The Magic of Bandon Dunes
An inspiring trip to the Oregon coast for the Uncle Tony Invitational evoked the very essence of the game
By Michael Bamberger
Photos by Matt Ginella
Nov. 2, 2022
The Fire Pit Collective was started by Matt Ginella, an athletic native Californian who, with his decisive manner, hooded sweatshirt and sometimes hoarse voice, might bring to mind a high school football coach you once knew, but without the beer gut. He was Matty G. in his years at Sports Illustrated and on Golf Channel and earlier this year when he spoke so movingly at Tim Rosaforte’s funeral. Matt leads with his heart, so you’d want him speaking at your funeral, but ideally not too soon. He’s a break-80 golfer and a plus-4 talker and he had a favorite relative, his uncle Tony Kielhofer, who really had all the best words and could break 70 in his prime. Everything Uncle Tony knew, he taught to Matt. Matt spoke at Uncle Tony’s funeral.
So Uncle Tony is gone but those who loved him remain, and they run an annual golf tournament started in his name: the Uncle Tony Invitational, played at the Bandon Dunes National Seashore and Golf Preserve, on the Oregon coastline. That is the event’s longtime home. Bandon Dunes is in Matt’s blood, and in his son’s. Matt and his wife, Katie, have a son named Bandon.
Yes, I know: The actual name is the Bandon Dunes Golf Resort. It deserves something more. I’m just back, and the place has the feel of our great national parks, with its narrow, winding roads, low buildings, plain wooden signs, hiking trails, dense forests and vast expanses of American linksland. In all of golf, there’s nothing like it.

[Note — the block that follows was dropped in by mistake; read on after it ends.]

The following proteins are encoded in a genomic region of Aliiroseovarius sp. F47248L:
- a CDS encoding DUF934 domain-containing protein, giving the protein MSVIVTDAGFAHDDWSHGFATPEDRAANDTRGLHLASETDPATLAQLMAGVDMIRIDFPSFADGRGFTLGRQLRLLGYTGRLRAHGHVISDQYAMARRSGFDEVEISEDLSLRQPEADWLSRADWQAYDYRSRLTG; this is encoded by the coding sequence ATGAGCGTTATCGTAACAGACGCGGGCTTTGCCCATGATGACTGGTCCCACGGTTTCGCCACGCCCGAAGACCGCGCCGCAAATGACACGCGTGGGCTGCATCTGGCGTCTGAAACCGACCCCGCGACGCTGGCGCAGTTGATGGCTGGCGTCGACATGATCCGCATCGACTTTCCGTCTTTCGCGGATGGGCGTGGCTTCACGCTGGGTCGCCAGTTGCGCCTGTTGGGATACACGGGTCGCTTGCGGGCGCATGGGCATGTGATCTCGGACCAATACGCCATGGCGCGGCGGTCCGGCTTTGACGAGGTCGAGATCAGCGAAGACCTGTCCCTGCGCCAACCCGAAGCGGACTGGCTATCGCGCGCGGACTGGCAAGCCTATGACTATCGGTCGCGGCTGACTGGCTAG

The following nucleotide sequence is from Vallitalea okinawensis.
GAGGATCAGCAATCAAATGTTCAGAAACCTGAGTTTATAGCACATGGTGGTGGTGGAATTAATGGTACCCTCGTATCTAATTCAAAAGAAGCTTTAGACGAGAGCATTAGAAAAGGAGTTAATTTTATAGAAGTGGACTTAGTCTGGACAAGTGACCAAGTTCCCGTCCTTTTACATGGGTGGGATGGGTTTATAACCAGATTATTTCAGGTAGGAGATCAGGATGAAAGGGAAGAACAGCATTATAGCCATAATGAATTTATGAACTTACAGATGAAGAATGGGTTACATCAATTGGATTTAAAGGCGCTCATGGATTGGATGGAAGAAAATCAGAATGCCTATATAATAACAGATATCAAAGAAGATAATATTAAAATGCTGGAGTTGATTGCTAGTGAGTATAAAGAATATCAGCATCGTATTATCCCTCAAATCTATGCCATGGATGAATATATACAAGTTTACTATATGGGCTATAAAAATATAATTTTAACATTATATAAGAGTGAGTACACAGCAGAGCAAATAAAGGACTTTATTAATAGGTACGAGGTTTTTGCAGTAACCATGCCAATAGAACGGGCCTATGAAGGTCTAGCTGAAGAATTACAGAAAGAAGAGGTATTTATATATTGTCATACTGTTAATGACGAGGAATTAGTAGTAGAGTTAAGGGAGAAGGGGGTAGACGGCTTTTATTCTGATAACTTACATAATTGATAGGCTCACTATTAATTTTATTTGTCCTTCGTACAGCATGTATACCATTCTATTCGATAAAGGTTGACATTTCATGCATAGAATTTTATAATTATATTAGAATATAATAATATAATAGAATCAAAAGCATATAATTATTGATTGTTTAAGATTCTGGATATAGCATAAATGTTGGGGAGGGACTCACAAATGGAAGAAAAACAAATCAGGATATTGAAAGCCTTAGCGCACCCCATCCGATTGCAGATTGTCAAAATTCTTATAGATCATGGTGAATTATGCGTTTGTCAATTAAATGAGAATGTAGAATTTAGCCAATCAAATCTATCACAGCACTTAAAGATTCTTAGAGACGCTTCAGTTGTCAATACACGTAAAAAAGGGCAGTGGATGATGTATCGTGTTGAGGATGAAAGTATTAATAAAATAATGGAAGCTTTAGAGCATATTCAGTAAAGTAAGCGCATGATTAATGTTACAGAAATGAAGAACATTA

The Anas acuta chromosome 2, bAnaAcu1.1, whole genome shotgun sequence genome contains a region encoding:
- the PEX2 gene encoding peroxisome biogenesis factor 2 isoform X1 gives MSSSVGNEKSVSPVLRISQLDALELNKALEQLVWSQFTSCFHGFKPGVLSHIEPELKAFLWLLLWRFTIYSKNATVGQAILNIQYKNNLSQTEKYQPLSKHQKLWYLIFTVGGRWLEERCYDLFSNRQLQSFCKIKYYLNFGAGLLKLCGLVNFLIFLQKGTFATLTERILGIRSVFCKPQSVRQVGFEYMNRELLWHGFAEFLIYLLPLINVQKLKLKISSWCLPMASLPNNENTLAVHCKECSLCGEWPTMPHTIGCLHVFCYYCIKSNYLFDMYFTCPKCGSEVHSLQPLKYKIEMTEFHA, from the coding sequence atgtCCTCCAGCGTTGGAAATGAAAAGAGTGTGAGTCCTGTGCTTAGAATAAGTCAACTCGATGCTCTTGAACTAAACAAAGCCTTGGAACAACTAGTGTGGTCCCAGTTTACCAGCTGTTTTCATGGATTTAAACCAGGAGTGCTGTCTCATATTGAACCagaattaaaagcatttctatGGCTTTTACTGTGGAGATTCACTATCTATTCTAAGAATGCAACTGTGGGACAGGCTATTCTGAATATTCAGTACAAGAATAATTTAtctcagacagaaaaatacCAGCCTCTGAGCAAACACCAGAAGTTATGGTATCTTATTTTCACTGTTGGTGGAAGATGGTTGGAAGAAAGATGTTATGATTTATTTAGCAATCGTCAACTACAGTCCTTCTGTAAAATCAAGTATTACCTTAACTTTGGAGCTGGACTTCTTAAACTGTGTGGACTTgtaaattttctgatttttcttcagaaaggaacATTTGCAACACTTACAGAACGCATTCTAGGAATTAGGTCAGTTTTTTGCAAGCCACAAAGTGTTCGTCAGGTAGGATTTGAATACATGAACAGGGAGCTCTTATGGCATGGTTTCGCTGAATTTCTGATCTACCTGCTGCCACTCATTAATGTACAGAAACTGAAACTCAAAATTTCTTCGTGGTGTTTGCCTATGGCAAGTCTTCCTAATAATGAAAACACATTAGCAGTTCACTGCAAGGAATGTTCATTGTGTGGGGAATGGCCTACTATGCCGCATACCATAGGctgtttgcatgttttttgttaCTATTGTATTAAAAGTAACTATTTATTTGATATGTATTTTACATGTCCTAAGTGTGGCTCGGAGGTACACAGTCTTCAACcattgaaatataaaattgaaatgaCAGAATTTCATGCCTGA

If you’ve never been, you might have the wrong idea. You might think it’s a playground for the flush and the bloated, and that it’s super complicated to set up golf there. Not at all. Uncle Tony would have gone once and turned around if that was the case. It’s a place for walkers and hikers and, if you’re so inclined, you can drink all the red wine you wish. Most people don’t even bring a car; they get shuttled around or walk. The courses are made for walking, as is the game. Exceptions as needed, yes. Of course. But the game and the place were both meant for walking.
Uncle Tony had a bunch of brothers-in-arms. He is survived by Uncle Bill, Uncle Lew, Uncle Ashy and, as of this year, Uncle SJ. Bill was Tony’s brother-in-law but the others are no relation to Tony. They have been bestowed the title to serve as Matt’s advisors and inspirations to the rest of us.
You might ask, How does a new uncle suddenly appear?
You might be wondering a lot of things.
I was an invitee to the UTI this year for the first time. I’m at liberty to share a few things and not more. Here are some Uncle Tony quick-hit facts:
• The event was played, as per usual, on six of the seven courses at Bandon Dunes over four days, including the Preserve and The Punchbowl. Or was it four courses and six days?
• There were 24 contestants playing better-ball golf in two-man teams, in gross and net divisions. Yes, it’s all men. Believe me, it’s better that way. Gross and net, but net is really the thing. Per the Uncle Tony playbook, if there is a playoff, the teams go off naked. That is, no strokes. This hardly needs to be said: The ball is played down. If you lose a ball, take a penalty stroke and drop it in the vicinity of where it should be.
• I was the worst golfer in the field, and I’m not that bad. My partner was Alan Shipnuck, and if you like the way he writes you’ll like the way he plays. His swing brings to mind a hot knife through soft butter, and he hit some off-the-peg 9-irons that might still be hanging in the brackish Bandon air.